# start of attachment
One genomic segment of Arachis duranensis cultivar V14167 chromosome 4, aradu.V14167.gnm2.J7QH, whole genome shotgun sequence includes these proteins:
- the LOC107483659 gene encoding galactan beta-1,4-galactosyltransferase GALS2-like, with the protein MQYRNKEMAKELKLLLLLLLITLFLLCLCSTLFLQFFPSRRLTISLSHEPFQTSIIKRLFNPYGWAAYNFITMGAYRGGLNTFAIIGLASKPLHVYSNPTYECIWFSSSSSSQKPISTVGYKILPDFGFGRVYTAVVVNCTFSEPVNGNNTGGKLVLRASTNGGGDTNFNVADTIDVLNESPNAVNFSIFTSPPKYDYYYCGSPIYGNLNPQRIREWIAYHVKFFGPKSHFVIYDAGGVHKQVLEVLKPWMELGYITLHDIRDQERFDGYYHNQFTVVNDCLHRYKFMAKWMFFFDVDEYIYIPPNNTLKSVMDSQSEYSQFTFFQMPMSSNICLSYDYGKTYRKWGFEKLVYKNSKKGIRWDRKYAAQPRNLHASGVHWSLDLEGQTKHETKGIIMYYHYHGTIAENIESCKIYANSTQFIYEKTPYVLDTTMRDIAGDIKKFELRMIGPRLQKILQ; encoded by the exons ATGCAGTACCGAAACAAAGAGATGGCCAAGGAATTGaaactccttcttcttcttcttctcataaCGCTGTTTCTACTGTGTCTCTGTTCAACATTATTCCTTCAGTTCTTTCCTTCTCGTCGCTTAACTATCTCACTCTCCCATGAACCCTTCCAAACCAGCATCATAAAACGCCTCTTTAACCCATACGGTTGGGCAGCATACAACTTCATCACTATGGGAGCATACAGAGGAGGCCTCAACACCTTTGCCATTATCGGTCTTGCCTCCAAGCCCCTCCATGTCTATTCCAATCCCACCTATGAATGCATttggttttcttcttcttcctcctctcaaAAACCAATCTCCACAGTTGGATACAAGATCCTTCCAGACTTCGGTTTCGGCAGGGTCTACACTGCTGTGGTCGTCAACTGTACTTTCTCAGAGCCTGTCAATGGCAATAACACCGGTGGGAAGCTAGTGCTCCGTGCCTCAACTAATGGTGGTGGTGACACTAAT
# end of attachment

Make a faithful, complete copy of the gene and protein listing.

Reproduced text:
One genomic segment of Arachis duranensis cultivar V14167 chromosome 4, aradu.V14167.gnm2.J7QH, whole genome shotgun sequence includes these proteins:
- the LOC107483659 gene encoding galactan beta-1,4-galactosyltransferase GALS2-like, with the protein MQYRNKEMAKELKLLLLLLLITLFLLCLCSTLFLQFFPSRRLTISLSHEPFQTSIIKRLFNPYGWAAYNFITMGAYRGGLNTFAIIGLASKPLHVYSNPTYECIWFSSSSSSQKPISTVGYKILPDFGFGRVYTAVVVNCTFSEPVNGNNTGGKLVLRASTNGGGDTNFNVADTIDVLNESPNAVNFSIFTSPPKYDYYYCGSPIYGNLNPQRIREWIAYHVKFFGPKSHFVIYDAGGVHKQVLEVLKPWMELGYITLHDIRDQERFDGYYHNQFTVVNDCLHRYKFMAKWMFFFDVDEYIYIPPNNTLKSVMDSQSEYSQFTFFQMPMSSNICLSYDYGKTYRKWGFEKLVYKNSKKGIRWDRKYAAQPRNLHASGVHWSLDLEGQTKHETKGIIMYYHYHGTIAENIESCKIYANSTQFIYEKTPYVLDTTMRDIAGDIKKFELRMIGPRLQKILQ; encoded by the exons ATGCAGTACCGAAACAAAGAGATGGCCAAGGAATTGaaactccttcttcttcttcttctcataaCGCTGTTTCTACTGTGTCTCTGTTCAACATTATTCCTTCAGTTCTTTCCTTCTCGTCGCTTAACTATCTCACTCTCCCATGAACCCTTCCAAACCAGCATCATAAAACGCCTCTTTAACCCATACGGTTGGGCAGCATACAACTTCATCACTATGGGAGCATACAGAGGAGGCCTCAACACCTTTGCCATTATCGGTCTTGCCTCCAAGCCCCTCCATGTCTATTCCAATCCCACCTATGAATGCATttggttttcttcttcttcctcctctcaaAAACCAATCTCCACAGTTGGATACAAGATCCTTCCAGACTTCGGTTTCGGCAGGGTCTACACTGCTGTGGTCGTCAACTGTACTTTCTCAGAGCCTGTCAATGGCAATAACACCGGTGGGAAGCTAGTGCTCCGTGCCTCAACTAATGGTGGTGGTGACACTAAT